The Battle of Ruapekapeka Pā marked the end of the Flagstaff War. Kawiti and Heke did not suffer an outright defeat, but the war affected the Ngāpuhi – in the disruption to agriculture and in the presence of British forces who brought with them disease and social disruption. While Kawiti expressed the will to continue to fight, Kawiti and Heke made it known that they would end the rebellion if the colonial forces would leave Ngāpuhi land, and they asked Tāmati Wāka Nene to act as an intermediary in the negotiations with Governor Grey. The Governor accepted that clemency was the best way to ensure peace in the north. Heke and Kawiti were granted free pardons and none of their land was confiscated. This prompted Wāka to say to Grey, "you have saved us all."
Just in time, as a new war was about to break out at the bottom end of the North Island, around Wellington.
The British casualties during the war were 82 killed and 164 wounded. Heke and Kawiti assessed their losses at 60 killed and 80 wounded, although the British estimated 94 killed and 148 wounded. There is no record of the numbers of allied Māori hurt during the conflict.
Outcome of the Flagstaff War
After the capture of Ruapekapeka, Kawiti and Heke approached Tāmati Wāka Nene about a ceasefire. This did not necessarily suggest they wished to acquiesce to British demands, but it did reflect the economic strain imposed on the Ngāpuhi and the disruption of food supplies and epidemics that resulted in significant numbers of deaths. The war was, by Māori standards, unusually prolonged, and their casualties, whilst not crippling, were indeed serious. Arguably, the British army, which was hardened to prolonged campaigns, may have had the resources to continue, had it not been for trouble brewing in the south.
The outcome of the Flagstaff War is therefore a matter of some debate. Although the war was widely lauded as a British victory, it is clear that the outcome was somewhat more complex, even contentious.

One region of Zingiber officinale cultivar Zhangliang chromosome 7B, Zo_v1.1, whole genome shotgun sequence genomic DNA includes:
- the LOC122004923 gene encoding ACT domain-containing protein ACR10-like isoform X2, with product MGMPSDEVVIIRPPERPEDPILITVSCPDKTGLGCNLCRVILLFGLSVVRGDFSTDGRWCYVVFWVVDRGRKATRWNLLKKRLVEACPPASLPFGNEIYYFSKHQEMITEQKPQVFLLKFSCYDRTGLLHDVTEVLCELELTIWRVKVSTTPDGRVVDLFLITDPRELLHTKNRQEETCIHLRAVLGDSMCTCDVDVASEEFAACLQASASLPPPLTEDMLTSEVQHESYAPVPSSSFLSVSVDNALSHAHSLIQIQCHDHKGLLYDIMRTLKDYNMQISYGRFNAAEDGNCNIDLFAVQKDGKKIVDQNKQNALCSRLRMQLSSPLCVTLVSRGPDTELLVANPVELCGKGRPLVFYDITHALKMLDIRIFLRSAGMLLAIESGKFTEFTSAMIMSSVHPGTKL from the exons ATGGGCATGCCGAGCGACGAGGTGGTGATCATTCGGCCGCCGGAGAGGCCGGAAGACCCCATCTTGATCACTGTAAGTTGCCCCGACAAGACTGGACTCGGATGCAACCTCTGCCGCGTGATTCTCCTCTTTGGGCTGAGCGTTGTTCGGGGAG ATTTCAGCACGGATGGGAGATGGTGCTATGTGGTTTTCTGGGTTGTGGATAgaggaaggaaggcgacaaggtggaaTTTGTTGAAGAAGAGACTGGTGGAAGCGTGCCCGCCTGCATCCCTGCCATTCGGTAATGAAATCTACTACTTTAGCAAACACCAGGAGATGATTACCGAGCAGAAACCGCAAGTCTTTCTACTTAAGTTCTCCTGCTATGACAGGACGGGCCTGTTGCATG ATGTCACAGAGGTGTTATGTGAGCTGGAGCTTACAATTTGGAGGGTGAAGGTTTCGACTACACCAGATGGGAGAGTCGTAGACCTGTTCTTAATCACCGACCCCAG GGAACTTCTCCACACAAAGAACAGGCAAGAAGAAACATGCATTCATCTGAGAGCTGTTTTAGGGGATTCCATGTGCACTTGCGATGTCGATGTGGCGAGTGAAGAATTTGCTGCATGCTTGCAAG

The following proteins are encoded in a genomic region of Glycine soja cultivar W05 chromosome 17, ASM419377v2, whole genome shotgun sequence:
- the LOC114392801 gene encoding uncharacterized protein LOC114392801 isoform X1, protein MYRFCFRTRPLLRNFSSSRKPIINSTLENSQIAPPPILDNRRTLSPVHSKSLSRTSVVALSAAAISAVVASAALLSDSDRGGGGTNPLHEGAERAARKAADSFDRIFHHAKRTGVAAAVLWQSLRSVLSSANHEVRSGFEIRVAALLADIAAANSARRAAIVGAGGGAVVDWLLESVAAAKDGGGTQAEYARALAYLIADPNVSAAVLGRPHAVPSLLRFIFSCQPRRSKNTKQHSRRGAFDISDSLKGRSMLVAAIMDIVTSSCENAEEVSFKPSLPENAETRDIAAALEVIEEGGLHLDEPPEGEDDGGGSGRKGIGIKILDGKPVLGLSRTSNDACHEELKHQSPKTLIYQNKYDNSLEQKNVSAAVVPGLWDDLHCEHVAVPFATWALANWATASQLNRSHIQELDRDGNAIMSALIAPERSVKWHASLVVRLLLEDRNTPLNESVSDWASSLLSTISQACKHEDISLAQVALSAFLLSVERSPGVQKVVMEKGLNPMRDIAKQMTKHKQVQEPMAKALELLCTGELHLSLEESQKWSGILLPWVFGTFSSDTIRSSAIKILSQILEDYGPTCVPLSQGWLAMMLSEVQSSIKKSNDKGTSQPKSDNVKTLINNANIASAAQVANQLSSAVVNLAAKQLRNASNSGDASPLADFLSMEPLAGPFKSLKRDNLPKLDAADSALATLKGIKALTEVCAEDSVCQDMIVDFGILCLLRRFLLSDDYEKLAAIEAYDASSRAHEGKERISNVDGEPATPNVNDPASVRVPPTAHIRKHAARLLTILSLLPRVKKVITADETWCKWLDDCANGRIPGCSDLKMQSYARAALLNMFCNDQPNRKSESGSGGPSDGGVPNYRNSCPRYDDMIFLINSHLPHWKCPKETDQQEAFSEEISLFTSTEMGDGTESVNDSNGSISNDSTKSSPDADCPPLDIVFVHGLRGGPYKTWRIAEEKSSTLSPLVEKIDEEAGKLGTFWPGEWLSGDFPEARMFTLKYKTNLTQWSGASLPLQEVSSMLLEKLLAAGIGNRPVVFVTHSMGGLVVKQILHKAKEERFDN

To some extent, the objectives of the colonial government had been achieved: the war brought Kawiti and Heke's rebellion to an end.
The capture of the Ruapekapeka pā can be considered a British tactical victory, but it was purpose-built as a target for the British, and its loss was not damaging; Heke and Kawiti managed to escape with their forces intact.
It is clear that Kawiti and Heke made considerable gains from the war, despite the British victory at Ruapekapeka. After the war's conclusion, Heke enjoyed a considerable surge in prestige and authority. The missionary Richard Davis, writing in August 1848, stated that Heke had "raised himself to the very pinnacle of honour," and that "the whole of the tribes around pay him profound homage."
The question of the ultimate result of the Northern War is contentious, as the British, Heke and Kawiti had all gained from its conclusion. For the British, their authority was preserved and the rebellion crushed, and their settlement of the area continued; although the control exercised by the colonial government over the north was somewhat limited and exercised mainly through Tāmati Wāka Nene. Heke and Kawiti both enjoyed increased prestige and authority amongst their peers.
It is clear that both the British and their allies, as well as Hōne Heke and Te Ruki Kawiti, found the prospect of peace attractive, as the war took a considerable toll on both sides. Far from being a one-sided victory, in a military sense the Flagstaff War can be considered an inconclusive stalemate, as both sides wished the war to end, both gained somewhat from the fighting, and the situation more or less remained the same as it was before the outbreak of hostilities. The political legacy of the rebellion by Kawiti and Heke was that during the time of Governor Grey and Governor Thomas Gore Browne, the colonial administrators were obliged to take account of the opinions of the Ngāpuhi before taking action in the Hokianga and Bay of Islands. The Waitangi Tribunal in The Te Roroa Report 1992 (Wai 38) state that "[a]fter the war in the north, government policy was to place a buffer zone of European settlement between Ngapuhi and Auckland."
The flagstaff which had proved so controversial was not re-erected. Whilst the region was still nominally under British influence, the fact that the Government's flag was not re-erected was symbolically very significant. This was not lost on Henry Williams, who, writing to E.G. Marsh on 28 May 1846, stated that "the flag-staff in the Bay is still prostrate, and the natives here rule. These are humiliating facts to the proud Englishman, many of whom thought they could govern by a mere name." The flagstaff that now stands at Kororāreka was erected in January 1858 at the direction of Kawiti's son Maihi Paraone Kawiti; the symbolism of the erection of the fifth flagstaff at Kororāreka by the Ngāpuhi warriors who had conducted the Flagstaff War, and not by government decree, indicates the colonial government did not want to risk any further confrontation with the Ngāpuhi.